Given the importance of genuine democratic governance as a foundation for sustainable development in other spheres, finding ways to promote democratic reform in an environment with deficient political will is crucial. All too often, transitioning governments will adopt reforms on paper that satisfy the international community in the short run and then simply never work to implement them. By adopting this SDG, the international community has a responsibility to not simply measure the progress of countries on rights and governance by declarations, but by reality. Do citizens actually enjoy the freedoms that their governments claim to respect? Further, if the development community does not work to ensure that political elites pursue real reform, sustainability in every sphere of development will be jeopardized.

In countries where democratic reform is needed and impeded by political elites, the international development community should focus on interventions designed to change the incentive structures. Development programs in such countries should not focus on institutional actors who possess no will to reform as primary targets. Instead, donors and practitioners should rely on political economy analysis to help determine where avenues for meaningful engagement might exist and to identify reformers at different levels of government. This political economy analysis should identify those issues which might serve as pressure points for political activity, tactics for advocacy that might be best-received by the ruling elites, and areas of advocacy in which existing civil society might have a competitive advantage.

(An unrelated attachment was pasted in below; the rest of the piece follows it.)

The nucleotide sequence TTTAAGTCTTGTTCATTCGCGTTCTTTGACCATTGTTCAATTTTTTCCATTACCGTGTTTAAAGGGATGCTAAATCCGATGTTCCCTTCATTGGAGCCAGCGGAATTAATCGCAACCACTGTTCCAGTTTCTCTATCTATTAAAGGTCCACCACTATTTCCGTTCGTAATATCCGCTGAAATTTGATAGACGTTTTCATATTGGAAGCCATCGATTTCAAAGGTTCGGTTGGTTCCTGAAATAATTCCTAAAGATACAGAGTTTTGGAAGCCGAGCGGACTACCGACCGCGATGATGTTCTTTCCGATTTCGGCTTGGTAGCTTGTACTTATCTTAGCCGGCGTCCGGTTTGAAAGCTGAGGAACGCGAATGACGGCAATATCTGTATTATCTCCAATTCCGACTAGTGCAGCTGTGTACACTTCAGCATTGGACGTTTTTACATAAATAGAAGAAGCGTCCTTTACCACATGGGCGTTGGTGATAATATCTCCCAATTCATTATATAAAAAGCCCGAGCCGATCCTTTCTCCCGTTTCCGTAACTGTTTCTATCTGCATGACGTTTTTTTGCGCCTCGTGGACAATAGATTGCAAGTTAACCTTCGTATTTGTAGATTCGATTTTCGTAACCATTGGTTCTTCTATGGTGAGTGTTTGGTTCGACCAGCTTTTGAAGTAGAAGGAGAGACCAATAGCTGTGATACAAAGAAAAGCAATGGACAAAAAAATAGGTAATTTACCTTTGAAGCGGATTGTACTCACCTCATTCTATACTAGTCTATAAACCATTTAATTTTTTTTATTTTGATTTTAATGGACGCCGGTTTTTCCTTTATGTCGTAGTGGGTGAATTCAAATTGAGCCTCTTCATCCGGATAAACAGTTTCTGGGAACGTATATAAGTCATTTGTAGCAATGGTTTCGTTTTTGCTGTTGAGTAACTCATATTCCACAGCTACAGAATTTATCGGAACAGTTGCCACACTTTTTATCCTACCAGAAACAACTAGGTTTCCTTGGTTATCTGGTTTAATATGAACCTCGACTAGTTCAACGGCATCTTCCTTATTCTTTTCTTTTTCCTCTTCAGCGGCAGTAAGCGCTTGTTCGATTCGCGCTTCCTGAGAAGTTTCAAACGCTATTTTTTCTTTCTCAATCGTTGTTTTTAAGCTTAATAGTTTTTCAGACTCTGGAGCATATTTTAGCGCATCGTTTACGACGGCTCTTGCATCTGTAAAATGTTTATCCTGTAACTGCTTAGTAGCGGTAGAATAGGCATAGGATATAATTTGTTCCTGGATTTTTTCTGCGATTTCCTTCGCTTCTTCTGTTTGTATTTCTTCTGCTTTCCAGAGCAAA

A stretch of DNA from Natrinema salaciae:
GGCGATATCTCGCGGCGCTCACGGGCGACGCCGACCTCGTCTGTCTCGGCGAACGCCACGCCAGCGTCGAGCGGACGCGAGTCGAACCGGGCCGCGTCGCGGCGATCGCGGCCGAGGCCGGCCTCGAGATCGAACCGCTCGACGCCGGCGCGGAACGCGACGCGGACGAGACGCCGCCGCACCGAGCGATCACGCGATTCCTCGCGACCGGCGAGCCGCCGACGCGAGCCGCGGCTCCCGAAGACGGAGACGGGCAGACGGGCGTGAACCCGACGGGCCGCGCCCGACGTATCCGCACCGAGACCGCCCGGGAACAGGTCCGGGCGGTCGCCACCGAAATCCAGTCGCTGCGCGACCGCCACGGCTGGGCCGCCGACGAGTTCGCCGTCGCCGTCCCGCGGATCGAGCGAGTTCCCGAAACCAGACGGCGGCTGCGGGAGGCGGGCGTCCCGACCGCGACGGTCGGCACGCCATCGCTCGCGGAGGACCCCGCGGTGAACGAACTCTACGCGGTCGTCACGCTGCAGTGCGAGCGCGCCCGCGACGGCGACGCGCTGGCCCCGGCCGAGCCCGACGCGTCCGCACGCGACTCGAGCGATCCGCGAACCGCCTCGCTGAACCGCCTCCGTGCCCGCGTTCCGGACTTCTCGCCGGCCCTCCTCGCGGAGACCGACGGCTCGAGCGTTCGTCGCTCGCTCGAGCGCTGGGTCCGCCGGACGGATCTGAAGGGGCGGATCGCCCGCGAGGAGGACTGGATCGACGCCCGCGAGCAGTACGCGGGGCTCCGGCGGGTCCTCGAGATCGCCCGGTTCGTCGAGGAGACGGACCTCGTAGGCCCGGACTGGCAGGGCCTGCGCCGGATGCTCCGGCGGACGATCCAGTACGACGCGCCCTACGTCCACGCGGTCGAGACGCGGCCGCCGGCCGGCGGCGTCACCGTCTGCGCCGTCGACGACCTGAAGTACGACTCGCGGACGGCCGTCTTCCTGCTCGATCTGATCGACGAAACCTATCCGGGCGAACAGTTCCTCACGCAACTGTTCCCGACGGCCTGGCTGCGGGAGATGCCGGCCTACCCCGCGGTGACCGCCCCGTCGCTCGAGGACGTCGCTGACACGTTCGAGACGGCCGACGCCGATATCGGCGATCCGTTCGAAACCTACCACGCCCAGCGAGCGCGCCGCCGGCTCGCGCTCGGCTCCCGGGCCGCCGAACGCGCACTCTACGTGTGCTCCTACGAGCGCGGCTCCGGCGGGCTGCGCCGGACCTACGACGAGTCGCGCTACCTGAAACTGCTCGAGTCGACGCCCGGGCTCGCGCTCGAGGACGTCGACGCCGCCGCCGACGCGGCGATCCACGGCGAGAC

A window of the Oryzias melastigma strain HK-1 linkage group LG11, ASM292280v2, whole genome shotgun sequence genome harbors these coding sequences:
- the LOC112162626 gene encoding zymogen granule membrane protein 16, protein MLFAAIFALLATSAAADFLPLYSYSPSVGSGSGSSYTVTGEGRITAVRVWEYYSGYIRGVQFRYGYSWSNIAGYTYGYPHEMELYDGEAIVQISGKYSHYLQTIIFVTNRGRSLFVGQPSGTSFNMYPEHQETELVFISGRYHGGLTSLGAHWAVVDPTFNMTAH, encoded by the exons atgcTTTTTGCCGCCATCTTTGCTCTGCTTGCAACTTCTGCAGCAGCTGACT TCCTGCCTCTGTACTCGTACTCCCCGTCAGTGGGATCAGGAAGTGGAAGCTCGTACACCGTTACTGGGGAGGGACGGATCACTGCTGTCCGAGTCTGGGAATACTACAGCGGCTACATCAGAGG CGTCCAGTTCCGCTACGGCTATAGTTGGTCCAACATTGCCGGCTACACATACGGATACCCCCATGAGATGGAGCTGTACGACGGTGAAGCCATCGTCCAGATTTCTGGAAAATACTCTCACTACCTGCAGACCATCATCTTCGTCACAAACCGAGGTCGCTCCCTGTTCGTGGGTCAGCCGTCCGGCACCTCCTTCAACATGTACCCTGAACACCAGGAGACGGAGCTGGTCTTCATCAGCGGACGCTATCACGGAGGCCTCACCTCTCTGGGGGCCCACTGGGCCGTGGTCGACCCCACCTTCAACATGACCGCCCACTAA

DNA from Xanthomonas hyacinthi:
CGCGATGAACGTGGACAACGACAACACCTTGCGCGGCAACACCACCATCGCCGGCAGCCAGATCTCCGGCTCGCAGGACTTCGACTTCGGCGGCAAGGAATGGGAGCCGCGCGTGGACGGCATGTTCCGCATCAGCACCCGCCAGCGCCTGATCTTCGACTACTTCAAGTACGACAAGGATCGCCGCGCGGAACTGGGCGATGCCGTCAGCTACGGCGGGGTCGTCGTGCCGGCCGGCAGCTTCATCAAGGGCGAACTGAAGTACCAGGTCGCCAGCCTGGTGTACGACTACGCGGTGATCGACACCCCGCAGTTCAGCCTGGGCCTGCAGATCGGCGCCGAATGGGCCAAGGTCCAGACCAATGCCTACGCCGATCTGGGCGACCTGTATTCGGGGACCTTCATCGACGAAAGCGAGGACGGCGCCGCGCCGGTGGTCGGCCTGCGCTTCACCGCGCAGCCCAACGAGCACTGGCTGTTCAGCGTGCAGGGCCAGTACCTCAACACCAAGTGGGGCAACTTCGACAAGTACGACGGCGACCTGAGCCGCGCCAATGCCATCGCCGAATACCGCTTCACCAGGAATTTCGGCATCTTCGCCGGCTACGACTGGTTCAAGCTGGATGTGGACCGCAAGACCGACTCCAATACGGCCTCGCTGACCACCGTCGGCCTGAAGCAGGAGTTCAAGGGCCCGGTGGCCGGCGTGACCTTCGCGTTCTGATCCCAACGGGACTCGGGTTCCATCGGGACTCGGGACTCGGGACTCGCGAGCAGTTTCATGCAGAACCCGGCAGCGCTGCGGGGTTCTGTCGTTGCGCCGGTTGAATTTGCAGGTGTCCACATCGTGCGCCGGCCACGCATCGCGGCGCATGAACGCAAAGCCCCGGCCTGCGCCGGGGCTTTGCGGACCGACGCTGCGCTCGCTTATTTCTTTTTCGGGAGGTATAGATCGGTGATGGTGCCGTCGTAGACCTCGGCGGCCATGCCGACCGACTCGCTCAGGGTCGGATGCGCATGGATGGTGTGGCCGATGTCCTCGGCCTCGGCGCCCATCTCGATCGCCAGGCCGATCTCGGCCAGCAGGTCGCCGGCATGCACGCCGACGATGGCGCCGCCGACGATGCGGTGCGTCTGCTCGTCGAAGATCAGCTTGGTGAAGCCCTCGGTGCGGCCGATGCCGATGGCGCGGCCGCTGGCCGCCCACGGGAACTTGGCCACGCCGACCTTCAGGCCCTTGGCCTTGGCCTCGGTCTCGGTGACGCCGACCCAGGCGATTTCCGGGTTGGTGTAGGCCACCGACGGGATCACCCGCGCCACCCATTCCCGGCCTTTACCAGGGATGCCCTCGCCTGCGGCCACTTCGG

The development community must use that information to empower citizens, and the civil society organizations that represent them, to better organize and lobby governments. Development programs should work with the media to monitor and publicize government activity and provide citizens with greater access to the independent information necessary to develop informed opinions. An empowered citizenry well-represented by civil society will be far more capable of pressuring their leaders to implement reforms than an international institution. And because interventions are built around improved citizen capacity to advocate for their interests, they will sustain themselves longer than top-down interventions aimed at changing laws or political behavior directly.